School nursing is widely recognised in policy literature as a key preventive health service for children aged 4-19 years, however the role remains underexplored. In 2014 a statutory duty was placed on schools to support pupils with recognised long-term medical conditions.

As a consequence, the National Children’s Bureau (NCB) conducted research exploring school nurses self-reported confidence in respect of 5 health conditions that affect children at school; these were asthma, epilepsy, diabetes, anaphylaxis and eczema (Edwards et al 2016). The survey achieved a response of 344 completions, approximately 13% of the school nursing workforce. Of those who responded 208 (60%) either had or were working towards the post-graduate specialist community public health nursing (SCPHN) qualification, the remainder had no formal school nursing qualification. 

Findings were that over 90% had experience of supporting pupils with long term health needs, and over 60% had experience of all five health conditions.  The most common activities were educating staff about long term conditions (91%), making and receiving referrals (82%) and creating individual care plans (79%). Confidence varied between conditions, with 82% confident in supporting pupils with anaphylaxis, but only 42% confident in supporting those with diabetes.

Challenges identified were high caseloads (98%), limited resources (91%), limited time (90%), low levels of understanding about the school nursing role among parents (88%) and pupils (85%), and not being aware of all pupils with long term conditions (70%).

Recommendations include recruiting and training more school nurses to meet the needs of the school population, training school nurses with the skills to support children with long term conditions and educating the public about the role of the school nurse.  Importantly the authors also add that the Department of Health should maintain funding for public health services at a level that enables local authorities to commission the required levels of school nursing alongside other services.

When interpreting the findings the small numbers of respondents must be taken into account.   Similarly the amalgamation of qualified and non-qualified school nurses could have an influence upon confidence in supporting pupils with long term conditions, which is not fully drawn out in this report. However, the report is timely in highlighting the scope and capacity of the school nursing role. Policy documents continues to emphasize the importance of the role (DoE 2014, PHE 2016), yet the school nurse workforce remains small. The aspiration to raise numbers to one qualified school nurse to every secondary school and its feeder primary schools by 2010 (DoH 2004) was never achieved.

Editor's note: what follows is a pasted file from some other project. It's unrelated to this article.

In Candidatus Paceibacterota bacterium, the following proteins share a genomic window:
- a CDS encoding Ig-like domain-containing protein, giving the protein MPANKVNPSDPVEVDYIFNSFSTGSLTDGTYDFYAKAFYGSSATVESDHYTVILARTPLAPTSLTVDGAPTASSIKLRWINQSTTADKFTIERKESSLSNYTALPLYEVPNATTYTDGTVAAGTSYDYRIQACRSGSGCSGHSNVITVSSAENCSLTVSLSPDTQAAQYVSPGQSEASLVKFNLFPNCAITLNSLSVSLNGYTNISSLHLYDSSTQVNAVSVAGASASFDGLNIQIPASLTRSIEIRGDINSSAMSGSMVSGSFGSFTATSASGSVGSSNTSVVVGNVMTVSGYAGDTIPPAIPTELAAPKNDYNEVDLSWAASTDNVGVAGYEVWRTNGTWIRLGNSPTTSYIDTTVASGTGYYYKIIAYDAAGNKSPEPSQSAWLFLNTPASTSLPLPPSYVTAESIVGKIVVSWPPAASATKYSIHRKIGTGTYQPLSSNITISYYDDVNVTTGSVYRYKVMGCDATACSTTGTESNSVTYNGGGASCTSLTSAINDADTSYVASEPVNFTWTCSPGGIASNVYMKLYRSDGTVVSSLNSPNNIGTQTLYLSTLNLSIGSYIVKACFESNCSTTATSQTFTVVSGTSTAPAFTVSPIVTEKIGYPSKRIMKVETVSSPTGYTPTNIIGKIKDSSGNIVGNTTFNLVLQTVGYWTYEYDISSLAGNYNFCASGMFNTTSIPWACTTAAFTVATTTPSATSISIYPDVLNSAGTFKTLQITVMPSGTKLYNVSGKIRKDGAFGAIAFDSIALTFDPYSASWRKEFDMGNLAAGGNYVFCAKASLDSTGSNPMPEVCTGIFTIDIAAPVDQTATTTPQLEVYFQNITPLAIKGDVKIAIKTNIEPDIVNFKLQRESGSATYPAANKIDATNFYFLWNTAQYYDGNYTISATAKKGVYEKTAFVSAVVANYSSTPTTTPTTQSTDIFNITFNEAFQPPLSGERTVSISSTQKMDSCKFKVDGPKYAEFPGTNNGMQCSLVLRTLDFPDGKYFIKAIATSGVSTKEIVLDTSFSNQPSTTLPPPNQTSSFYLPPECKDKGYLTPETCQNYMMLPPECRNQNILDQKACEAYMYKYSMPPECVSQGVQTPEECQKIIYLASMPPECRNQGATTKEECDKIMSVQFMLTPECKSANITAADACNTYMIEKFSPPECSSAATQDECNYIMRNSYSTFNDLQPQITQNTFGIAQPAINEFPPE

Health visiting received a boost to numbers by the Health Visitor Implementation Plan in England, and Scotland is seeking to increase numbers of health visitors. By contrast the school nursing service has received no such investment, and numbers of school nurses continue to decline (RCN 2016).  Cuts to the public health grant pose a threat to school nursing as well as health visiting (Nursing Times 2015). This puts into questions the ability of school nurses to effectively support school pupils with long terms conditions, despite the evidence to suggest tangible benefits. School nurses report themselves to be a dedicated and motivated workforce, but the capacity to meet pupils’ needs is inevitably limited by workforce numbers, and the extent of real financial and policy support that the profession receives. 


Dr. Louise Condon


Department for Education (2014). Supporting pupils at school with medical conditions: Statutory guidance for governing bodies of maintained schools and proprietors of academies in England.

Department of Health (2004). Choosing Health: Making Healthy Choices Easier. London: The Stationary Office.

Edwards A, Street  C & Rix K (2016) Nursing in schools: how school nurses support pupils with long-term health conditions.

Nursing Times (2015). Public health nursing faces 'despair' of council budget cuts.

Public Health England (2016). Best start in life and beyond: Improving public health outcomes for children, young people and families. Guidance to support the commissioning of the Healthy Child Programme 0-19: Health Visiting and School Nursing services.

Royal College of Nursing (2016) Survey of School Nurses.

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